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J Med Genet 39:30-33 doi:10.1136/jmg.39.1.30
  • Original article

High frequency of skewed X inactivation in young breast cancer patients

  1. M Kristiansen1,
  2. A Langerød2,
  3. G P Knudsen3,
  4. B L Weber4,
  5. A-L Børresen-Dale2,5,
  6. K H Ørstavik3
  1. 1Institute of Medical Genetics, University of Oslo, Oslo, Norway
  2. 2Department of Genetics, Institute for Cancer Research, The Norwegian Radium Hospital, Oslo, Norway
  3. 3Department of Medical Genetics, Rikshospitalet University Hospital, Oslo, Norway
  4. 4Cancer Centre, University of Pennsylvania, Philadelphia, USA
  5. 5Institute for Laboratory Medicine, University of Oslo, Norway
  1. Correspondence to:
 Dr K H Ørstavik, Department of Medical Genetics, Rikshospitalet University Hospital, 0027 Oslo, Norway;
 k.h.orstavik{at}ioks.uio.no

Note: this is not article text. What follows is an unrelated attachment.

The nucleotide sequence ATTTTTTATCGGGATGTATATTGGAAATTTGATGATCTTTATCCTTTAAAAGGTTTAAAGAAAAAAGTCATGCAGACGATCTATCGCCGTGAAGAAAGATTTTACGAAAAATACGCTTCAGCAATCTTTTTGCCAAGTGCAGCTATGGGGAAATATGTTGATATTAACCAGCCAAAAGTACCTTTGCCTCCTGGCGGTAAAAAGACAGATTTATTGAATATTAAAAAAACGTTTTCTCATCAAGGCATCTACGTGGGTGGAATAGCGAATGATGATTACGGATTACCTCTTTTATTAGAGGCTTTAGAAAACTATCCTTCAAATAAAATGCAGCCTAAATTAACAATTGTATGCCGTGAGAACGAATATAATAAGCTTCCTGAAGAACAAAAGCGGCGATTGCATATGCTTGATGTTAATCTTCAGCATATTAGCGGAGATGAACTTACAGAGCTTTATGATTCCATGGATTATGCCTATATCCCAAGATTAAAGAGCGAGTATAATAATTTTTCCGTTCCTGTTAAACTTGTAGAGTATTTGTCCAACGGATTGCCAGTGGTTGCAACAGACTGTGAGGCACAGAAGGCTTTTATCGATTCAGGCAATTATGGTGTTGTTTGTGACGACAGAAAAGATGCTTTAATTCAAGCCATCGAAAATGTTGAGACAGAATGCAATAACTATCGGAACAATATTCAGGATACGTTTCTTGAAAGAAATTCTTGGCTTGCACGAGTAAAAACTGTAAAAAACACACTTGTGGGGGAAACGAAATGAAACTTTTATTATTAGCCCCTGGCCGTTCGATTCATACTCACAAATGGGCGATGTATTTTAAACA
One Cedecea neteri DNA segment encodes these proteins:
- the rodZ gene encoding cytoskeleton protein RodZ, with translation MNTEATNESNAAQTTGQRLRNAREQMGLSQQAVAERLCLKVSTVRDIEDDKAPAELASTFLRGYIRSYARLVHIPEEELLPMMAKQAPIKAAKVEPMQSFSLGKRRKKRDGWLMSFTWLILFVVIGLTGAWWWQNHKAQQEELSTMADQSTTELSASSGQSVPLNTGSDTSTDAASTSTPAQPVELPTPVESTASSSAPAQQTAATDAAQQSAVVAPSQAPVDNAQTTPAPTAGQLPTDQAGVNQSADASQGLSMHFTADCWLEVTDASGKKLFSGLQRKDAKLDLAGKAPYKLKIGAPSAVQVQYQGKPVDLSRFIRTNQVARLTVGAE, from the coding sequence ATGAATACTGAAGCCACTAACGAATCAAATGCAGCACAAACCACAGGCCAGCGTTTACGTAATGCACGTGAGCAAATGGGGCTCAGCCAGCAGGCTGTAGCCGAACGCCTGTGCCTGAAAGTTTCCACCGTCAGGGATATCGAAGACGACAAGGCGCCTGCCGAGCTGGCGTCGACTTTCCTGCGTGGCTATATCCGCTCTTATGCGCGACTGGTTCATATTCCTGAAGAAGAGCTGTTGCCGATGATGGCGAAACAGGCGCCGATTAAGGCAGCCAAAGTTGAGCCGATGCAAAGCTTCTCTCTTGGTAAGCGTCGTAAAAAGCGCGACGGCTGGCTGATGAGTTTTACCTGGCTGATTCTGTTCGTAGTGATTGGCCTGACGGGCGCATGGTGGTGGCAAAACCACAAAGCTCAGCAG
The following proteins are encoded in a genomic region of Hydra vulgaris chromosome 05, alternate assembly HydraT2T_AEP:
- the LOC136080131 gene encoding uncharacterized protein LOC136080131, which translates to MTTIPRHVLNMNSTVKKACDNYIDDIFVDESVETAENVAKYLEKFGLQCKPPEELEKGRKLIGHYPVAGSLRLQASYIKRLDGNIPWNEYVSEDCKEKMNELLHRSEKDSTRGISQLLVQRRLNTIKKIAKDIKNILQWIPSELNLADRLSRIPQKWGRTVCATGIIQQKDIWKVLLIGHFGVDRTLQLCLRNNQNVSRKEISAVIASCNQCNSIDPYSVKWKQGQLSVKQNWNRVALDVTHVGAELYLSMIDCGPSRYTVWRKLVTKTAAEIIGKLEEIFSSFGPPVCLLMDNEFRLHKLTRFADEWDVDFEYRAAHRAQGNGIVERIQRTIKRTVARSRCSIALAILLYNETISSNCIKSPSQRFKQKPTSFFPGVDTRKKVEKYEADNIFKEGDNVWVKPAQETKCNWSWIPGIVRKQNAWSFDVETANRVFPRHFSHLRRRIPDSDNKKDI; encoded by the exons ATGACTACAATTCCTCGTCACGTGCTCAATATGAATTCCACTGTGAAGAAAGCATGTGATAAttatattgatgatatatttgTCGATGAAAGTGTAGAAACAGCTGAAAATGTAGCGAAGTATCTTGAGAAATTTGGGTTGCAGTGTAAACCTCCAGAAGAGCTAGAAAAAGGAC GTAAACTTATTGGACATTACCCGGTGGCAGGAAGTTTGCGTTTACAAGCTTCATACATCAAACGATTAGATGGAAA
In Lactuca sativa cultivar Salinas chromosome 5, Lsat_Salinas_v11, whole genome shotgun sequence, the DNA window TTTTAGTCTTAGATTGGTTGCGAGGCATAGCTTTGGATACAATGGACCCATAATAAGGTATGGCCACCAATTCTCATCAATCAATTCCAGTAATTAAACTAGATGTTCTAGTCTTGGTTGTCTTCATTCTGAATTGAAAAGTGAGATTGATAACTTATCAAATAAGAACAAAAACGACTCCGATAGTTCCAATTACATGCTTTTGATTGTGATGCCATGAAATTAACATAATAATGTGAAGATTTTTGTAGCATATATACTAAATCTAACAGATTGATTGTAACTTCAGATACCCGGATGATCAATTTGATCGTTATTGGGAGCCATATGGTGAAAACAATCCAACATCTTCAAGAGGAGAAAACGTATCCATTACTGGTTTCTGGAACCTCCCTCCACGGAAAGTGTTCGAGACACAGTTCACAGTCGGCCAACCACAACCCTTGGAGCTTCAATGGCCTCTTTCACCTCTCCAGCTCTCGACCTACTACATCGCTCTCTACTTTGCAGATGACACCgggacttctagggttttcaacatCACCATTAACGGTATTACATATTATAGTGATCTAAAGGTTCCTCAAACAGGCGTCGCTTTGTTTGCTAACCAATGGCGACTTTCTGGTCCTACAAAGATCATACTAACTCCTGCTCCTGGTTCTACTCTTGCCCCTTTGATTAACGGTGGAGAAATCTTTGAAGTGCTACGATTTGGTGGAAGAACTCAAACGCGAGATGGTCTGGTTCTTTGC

• Accepted 5 October 2001
  • Revised 2 October 2001

Abstract

Introduction: Patients with invasive ovarian cancer were recently shown to have a higher frequency of skewed X chromosome inactivation in peripheral blood cells compared to patients with borderline cancer and controls. In this study, we analysed the X inactivation pattern in peripheral blood from 216 breast cancer patients.

Methods: X inactivation analysis was performed using HpaII predigestion of DNA followed by PCR of the highly polymorphic CAG repeat of the androgen receptor gene (AR), which amplifies the undigested inactive X chromosome only. The X inactivation pattern was classified as skewed when 90% or more of the cells preferentially used one X chromosome.

Results: Young breast cancer patients (27-45 years) had a higher frequency of skewed X inactivation than young controls (13 and 1%, respectively) (p=0.009), whereas no difference was found for middle aged and older patients compared to controls of a similar age.

Conclusions: A germline mutation in an X linked tumour suppressor gene may give a proliferative advantage to cells with this mutation on the active X chromosome, thus causing skewed X inactivation and an increased risk for developing cancer. Another possible explanation could be that females with a constitutionally skewed X inactivation pattern are more susceptible to develop breast cancer because of an X linked low penetrance susceptibility allele that is affected by the inactivation pattern.

Footnotes